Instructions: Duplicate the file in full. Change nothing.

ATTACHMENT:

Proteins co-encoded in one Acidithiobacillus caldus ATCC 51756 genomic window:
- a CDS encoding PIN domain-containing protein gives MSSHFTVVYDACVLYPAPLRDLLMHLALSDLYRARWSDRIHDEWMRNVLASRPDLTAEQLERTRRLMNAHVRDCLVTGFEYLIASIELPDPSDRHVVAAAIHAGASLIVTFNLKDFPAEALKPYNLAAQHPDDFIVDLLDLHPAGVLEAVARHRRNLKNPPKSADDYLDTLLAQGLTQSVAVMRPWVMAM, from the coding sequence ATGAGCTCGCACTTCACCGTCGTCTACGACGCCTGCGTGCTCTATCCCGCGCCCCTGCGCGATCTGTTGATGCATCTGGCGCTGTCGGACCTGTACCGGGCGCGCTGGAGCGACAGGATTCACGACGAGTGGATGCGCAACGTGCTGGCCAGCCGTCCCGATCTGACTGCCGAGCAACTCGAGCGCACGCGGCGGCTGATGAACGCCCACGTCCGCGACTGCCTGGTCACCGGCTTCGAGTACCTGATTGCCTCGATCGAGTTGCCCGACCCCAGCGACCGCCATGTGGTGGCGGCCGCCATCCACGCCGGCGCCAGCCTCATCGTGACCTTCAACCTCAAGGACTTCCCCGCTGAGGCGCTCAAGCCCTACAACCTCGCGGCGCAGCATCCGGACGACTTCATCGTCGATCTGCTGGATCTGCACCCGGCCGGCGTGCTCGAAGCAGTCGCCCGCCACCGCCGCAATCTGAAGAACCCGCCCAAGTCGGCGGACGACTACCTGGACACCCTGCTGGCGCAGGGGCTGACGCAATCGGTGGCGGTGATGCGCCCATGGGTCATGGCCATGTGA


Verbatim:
Proteins co-encoded in one Acidithiobacillus caldus ATCC 51756 genomic window:
- a CDS encoding PIN domain-containing protein gives MSSHFTVVYDACVLYPAPLRDLLMHLALSDLYRARWSDRIHDEWMRNVLASRPDLTAEQLERTRRLMNAHVRDCLVTGFEYLIASIELPDPSDRHVVAAAIHAGASLIVTFNLKDFPAEALKPYNLAAQHPDDFIVDLLDLHPAGVLEAVARHRRNLKNPPKSADDYLDTLLAQGLTQSVAVMRPWVMAM, from the coding sequence ATGAGCTCGCACTTCACCGTCGTCTACGACGCCTGCGTGCTCTATCCCGCGCCCCTGCGCGATCTGTTGATGCATCTGGCGCTGTCGGACCTGTACCGGGCGCGCTGGAGCGACAGGATTCACGACGAGTGGATGCGCAACGTGCTGGCCAGCCGTCCCGATCTGACTGCCGAGCAACTCGAGCGCACGCGGCGGCTGATGAACGCCCACGTCCGCGACTGCCTGGTCACCGGCTTCGAGTACCTGATTGCCTCGATCGAGTTGCCCGACCCCAGCGACCGCCATGTGGTGGCGGCCGCCATCCACGCCGGCGCCAGCCTCATCGTGACCTTCAACCTCAAGGACTTCCCCGCTGAGGCGCTCAAGCCCTACAACCTCGCGGCGCAGCATCCGGACGACTTCATCGTCGATCTGCTGGATCTGCACCCGGCCGGCGTGCTCGAAGCAGTCGCCCGCCACCGCCGCAATCTGAAGAACCCGCCCAAGTCGGCGGACGACTACCTGGACACCCTGCTGGCGCAGGGGCTGACGCAATCGGTGGCGGTGATGCGCCCATGGGTCATGGCCATGTGA